DC or AC ammeter, or both?

Anything electric, AC or DC

Postby NightCap » Thu Sep 11, 2008 10:25 pm

Thanks all for the great information. It now makes a hell of a lot more sense. I'm going to keep the text from this thread on the ol thumb drive.
Image
#1 - 100% Done #2 - 100% Done Thinking about #3
User avatar
NightCap
1000 Club
1000 Club
 
Posts: 1131
Images: 259
Joined: Sun Jul 02, 2006 9:28 pm
Location: Iowa, Dayton

Meter Panel

Postby wlooper89 » Thu Oct 23, 2008 6:31 pm

This is a photo of my new meter panel. It fits in a keystone shaped box on the trailer tongue, in space previously occupied by a propane tank. The box will now be completely electrical except for a portable halon fire extinguisher. A pedestal of similar shape but taller will fit underneath the meter panel and house the wiring and connectors.

The switch on the right selects between battery and converter output voltage, with center off. The switch on the left turns on meter backlights and dims the voltmeter display for night use.

Together with the meter wiring, backlights for each, fuses, switches and the D/C meter shunts and A/C transducer it turned out to be a significant bit of wiring. It is a good thing this is a hobby. :thumbsup:

The meters themselves are pretty much self explanatory. The one with zero center shows battery charge/discharge while the other two indicate D/C and A/C load. The round one is for D/C volts, used earlier in another panel.

Image

The photo below shows the fuse panel underneath the meters. Instructions with the meters called for a 1A fuse in both the D/C ammeters' positive and negative wires. The A/C ammeter did not need a fuse. Another fuse is for the meter backlights and voltmeter dimmer wire. And the last fuse is in the voltmeter positive wire. Labels to follow. I will certainly need them for the fuses. :)

Image[/img]

The next photo is the meter panel pedestal, ready to sand and paint. It will house some wiring and raise the meter panel to a height for easy viewing.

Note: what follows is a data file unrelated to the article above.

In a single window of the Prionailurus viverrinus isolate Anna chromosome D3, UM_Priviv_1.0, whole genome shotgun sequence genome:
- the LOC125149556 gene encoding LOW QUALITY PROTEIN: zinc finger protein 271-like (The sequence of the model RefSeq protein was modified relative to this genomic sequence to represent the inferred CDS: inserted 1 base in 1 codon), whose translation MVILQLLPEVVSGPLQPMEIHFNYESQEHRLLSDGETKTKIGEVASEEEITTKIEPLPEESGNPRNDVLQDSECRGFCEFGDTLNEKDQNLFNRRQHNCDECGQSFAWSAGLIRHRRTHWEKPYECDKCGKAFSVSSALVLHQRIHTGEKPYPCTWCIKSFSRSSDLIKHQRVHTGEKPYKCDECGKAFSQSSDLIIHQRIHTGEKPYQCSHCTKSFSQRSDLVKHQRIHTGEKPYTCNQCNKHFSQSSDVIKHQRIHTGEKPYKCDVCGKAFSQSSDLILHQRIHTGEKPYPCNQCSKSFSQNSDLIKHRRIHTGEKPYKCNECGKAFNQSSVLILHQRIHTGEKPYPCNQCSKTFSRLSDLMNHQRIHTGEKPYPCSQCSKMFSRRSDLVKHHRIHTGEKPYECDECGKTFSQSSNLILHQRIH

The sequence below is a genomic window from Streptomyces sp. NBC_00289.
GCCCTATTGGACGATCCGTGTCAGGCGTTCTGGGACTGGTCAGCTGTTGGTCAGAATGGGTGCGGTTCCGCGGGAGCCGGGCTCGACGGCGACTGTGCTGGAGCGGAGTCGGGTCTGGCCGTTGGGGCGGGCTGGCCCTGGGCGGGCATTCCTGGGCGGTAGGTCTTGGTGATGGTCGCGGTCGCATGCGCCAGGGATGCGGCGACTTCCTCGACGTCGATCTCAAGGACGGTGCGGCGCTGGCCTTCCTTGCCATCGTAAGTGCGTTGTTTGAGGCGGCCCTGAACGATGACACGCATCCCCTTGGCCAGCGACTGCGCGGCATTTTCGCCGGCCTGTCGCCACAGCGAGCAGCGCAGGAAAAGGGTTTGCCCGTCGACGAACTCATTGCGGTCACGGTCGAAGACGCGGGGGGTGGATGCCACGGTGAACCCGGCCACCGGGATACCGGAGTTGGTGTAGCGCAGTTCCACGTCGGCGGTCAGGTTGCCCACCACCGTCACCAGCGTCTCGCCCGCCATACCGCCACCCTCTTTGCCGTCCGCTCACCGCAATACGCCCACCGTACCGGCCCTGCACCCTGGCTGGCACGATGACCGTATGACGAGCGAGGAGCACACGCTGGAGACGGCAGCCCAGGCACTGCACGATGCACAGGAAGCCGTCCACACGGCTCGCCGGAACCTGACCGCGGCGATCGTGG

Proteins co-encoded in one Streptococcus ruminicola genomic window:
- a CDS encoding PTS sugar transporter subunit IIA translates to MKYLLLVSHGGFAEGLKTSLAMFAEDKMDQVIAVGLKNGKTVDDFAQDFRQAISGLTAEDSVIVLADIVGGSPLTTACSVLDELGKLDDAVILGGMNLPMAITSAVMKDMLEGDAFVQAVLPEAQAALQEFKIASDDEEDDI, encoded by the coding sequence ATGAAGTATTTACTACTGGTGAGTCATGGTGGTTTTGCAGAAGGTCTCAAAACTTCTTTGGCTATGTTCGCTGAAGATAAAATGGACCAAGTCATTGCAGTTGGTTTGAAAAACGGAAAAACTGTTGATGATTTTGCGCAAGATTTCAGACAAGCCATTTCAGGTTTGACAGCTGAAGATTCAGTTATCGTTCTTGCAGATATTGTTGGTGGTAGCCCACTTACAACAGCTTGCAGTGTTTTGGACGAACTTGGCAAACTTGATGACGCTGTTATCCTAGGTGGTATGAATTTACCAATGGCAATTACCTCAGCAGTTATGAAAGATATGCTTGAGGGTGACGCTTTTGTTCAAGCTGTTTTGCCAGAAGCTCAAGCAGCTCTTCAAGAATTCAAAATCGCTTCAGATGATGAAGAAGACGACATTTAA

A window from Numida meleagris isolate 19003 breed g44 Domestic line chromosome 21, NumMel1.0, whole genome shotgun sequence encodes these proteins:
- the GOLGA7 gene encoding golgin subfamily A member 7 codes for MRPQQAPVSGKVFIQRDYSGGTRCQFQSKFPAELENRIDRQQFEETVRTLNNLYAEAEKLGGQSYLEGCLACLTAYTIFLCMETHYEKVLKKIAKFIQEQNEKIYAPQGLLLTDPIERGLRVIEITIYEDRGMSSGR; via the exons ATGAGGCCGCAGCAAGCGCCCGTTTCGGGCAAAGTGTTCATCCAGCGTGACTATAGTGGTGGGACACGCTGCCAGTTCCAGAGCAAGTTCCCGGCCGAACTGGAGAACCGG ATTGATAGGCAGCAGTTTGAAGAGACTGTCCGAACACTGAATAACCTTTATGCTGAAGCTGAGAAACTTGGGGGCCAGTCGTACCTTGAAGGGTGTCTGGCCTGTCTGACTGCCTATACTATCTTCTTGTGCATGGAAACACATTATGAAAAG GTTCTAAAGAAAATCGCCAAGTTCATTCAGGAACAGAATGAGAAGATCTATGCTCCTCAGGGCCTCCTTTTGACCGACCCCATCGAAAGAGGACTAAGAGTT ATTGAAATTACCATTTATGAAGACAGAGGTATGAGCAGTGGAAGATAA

Image

Regards, Bil
User avatar
wlooper89
Gold Donating Member
 
Posts: 581
Images: 75
Joined: Sun Dec 31, 2006 9:47 pm
Location: Atlanta, GA

Postby wlooper89 » Fri Nov 14, 2008 4:03 pm

Your good suggestions helped me with parts of the build in general as well as with the meters. I also very much appreciate the humorous comments. :thumbsup:

The photo below is my completed meter arrangement. It is ready to put in the electrical compartment and plug in the wires.

Image

Thank you again for all the good ideas and humor.

Bill
Last edited by wlooper89 on Tue Dec 09, 2008 11:21 pm, edited 3 times in total.
User avatar
wlooper89
Gold Donating Member
 
Posts: 581
Images: 75
Joined: Sun Dec 31, 2006 9:47 pm
Location: Atlanta, GA
Top

Postby wlooper89 » Fri Feb 13, 2009 12:31 pm

This is the way the meter panel looks in my electrical compartment. The propane tank mount to the right is also new. Many thanks to SteveT and Jeff for advising me to move the tank outside the electrical compartment.
Bill

Image
User avatar
wlooper89
Gold Donating Member
 
Posts: 581
Images: 75
Joined: Sun Dec 31, 2006 9:47 pm
Location: Atlanta, GA
Top

Postby campadk » Fri Feb 13, 2009 4:04 pm

Wow! A lot of ground covered in this thread.

Personally we never used our battery much in the teardrop, but it was always a guess whether there was much left in it, or if the little
solar panel I had was helping out at all.

Once we added the Airstream I became more concerned with power usage.
My solution was a Xantrex Link 10 monitor. It monitors everything in and out of the batteries so I know how much power I am currently
using (Amps) as well as Amp Hours, Volts etc. We I charge them up (shore power or via generator) I now know how much (AH) I have put back, recharge
rate etc... a wealth of info to know where the heck power is used and how much of it we gobble up each day.

Image

It came in very useful to check usage from each light, appliances etc. Turns out the most power used was from the propane fridge! Dang thing drew a good 2A for the cooling fan, thats 24AH daily during a heat wave!

The Link 10 uses a 4 wire cable and a large shunt at the battery for sampling current in/out of the batteries.

See http://www.xantrex.com/web/id/237/p/1/pt/5/product.asp

Paid about $199 if I'm not mistaken.
User avatar
campadk
Teardrop fun specialist
 
Posts: 1508
Images: 34
Joined: Wed May 05, 2004 4:34 pm
Location: Ottawa, Ontario Canada
Top

Previous

Return to Electrical Secrets

Who is online

Users browsing this forum: Google [Bot], Majestic-12 [Bot] and 3 guests